Connectivity and economic activity are inextricably bound together. The economic corridor approach emphasizes the integration of infrastructure improvement with economic opportunities such as trade and investment, and it includes efforts to address the social and other outcomes of increased connectivity. ADB devised a set of three characteristics that typifies an economic corridor. First, it covers a small geographical space straddling a transport artery such as a road, rail, or canal. Second, it emphasizes bilateral rather than multilateral initiatives, focusing on strategic nodes at border crossings between two countries. Last, it highlights physical planning so that infrastructure development achieves positive benefits. In a national context, the concept is now increasingly used for development programs.
Economic corridors directly support some of the strategic thrusts of countries involved in the process of improving their competitiveness—(i) strengthening infrastructure linkages through a multisector approach, (ii) facilitating cross-border trade and investment, and (iii) enhancing private sector participation in development. The goal is to develop efficient infrastructure connectivity that includes highways, railways, and seaports, and which allows goods and people to move around the region without significant impediments, or excessive costs or delays. An improvement in infrastructure connectivity is expected to catalyze economic growth and regional development, thereby reducing poverty.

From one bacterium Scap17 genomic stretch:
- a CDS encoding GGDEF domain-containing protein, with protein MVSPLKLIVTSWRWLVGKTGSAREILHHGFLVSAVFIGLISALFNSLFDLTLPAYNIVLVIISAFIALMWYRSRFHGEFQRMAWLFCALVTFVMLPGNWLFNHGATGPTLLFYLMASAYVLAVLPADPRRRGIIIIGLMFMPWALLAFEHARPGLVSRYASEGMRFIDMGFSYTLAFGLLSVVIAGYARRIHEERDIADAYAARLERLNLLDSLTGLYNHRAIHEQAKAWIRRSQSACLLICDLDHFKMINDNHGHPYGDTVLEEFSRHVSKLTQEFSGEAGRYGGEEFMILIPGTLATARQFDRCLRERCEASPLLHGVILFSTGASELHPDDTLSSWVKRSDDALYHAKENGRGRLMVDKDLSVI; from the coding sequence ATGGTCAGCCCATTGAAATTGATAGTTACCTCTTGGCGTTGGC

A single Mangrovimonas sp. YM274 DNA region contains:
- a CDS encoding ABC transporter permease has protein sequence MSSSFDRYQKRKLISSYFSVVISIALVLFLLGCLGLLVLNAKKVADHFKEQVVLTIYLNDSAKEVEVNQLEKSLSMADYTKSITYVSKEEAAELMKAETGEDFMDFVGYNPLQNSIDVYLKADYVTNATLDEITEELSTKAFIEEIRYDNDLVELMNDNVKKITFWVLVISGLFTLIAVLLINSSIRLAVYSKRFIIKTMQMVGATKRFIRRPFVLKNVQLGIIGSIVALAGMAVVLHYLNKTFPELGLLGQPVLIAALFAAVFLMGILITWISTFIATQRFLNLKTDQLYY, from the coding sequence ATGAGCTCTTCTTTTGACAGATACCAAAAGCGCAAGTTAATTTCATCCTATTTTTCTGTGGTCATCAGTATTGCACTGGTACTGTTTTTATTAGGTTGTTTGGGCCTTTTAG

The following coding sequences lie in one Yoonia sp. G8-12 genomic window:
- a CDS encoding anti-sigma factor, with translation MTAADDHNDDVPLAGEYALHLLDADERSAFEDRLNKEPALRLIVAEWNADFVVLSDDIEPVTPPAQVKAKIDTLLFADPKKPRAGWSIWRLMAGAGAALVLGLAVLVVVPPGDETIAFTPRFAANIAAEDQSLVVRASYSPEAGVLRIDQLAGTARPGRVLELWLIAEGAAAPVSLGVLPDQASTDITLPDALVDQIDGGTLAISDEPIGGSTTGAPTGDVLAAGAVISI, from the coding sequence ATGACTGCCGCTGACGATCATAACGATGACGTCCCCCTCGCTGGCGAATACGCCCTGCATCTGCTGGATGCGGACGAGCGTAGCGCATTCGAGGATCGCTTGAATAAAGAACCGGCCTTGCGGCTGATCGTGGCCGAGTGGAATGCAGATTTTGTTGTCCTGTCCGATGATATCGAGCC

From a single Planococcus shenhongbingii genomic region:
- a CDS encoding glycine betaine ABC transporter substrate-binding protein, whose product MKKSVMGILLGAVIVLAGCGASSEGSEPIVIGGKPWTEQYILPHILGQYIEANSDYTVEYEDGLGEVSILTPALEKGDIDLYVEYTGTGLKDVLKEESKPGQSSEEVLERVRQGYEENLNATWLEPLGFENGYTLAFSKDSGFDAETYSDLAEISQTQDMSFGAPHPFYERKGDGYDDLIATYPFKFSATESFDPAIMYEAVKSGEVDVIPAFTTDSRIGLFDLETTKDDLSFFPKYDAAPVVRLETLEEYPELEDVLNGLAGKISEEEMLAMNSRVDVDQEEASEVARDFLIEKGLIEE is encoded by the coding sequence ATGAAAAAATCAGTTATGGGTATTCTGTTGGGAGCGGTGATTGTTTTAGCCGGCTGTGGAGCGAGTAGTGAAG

In most developing economies, the lack of economic corridors, viewed as stocks of public capital, is a major constraint on growth. Inadequate infrastructure connectivity causes congestion, resulting in diminishing returns to capital in industry. The low rate of return acts as a disincentive to investment. This implies a low rate of labor absorption, which perpetuates a vicious circle of poverty. Furthermore, an economic corridor with good infrastructure connectivity, such as a highway, railway, and seaport, is a bulky commodity, since it calls for a large investment of capital and long gestation lags.
- To provide an overview of the economic corridor development and possible methods to develop and finance infrastructure connectivity, which includes highways, railways, and seaports.
- To promote discussion on policy insights and country experiences related to financing infrastructure connectivity for economic corridor development among government officials and experts.
Around 16 government officials from 8 developing countries in Southeast Asia (Cambodia, Indonesia, Lao PDR, Malaysia, Myanmar, Philippines, Thailand, and Viet Nam) as well as experts in economic corridor development and infrastructure connectivity.
Actively join discussions and share views and experiences.
- Better knowledge and enhanced capacity of developing Asia and the Pacific countries for understanding the various aspects of financing infrastructure connectivity for economic corridor development.
- Enhanced dialogue among government officials and experts on key issues related to the opportunities and challenges of developing infrastructure connectivity, which includes highways, railways, and seaports.
- Presentation materials for upload to ADBI website.
How to register
By invitation only.
English, Chinese, Russian
Public Debt Management Office, Ministry of Finance, Thailand
Time of event
09:00 – 18:00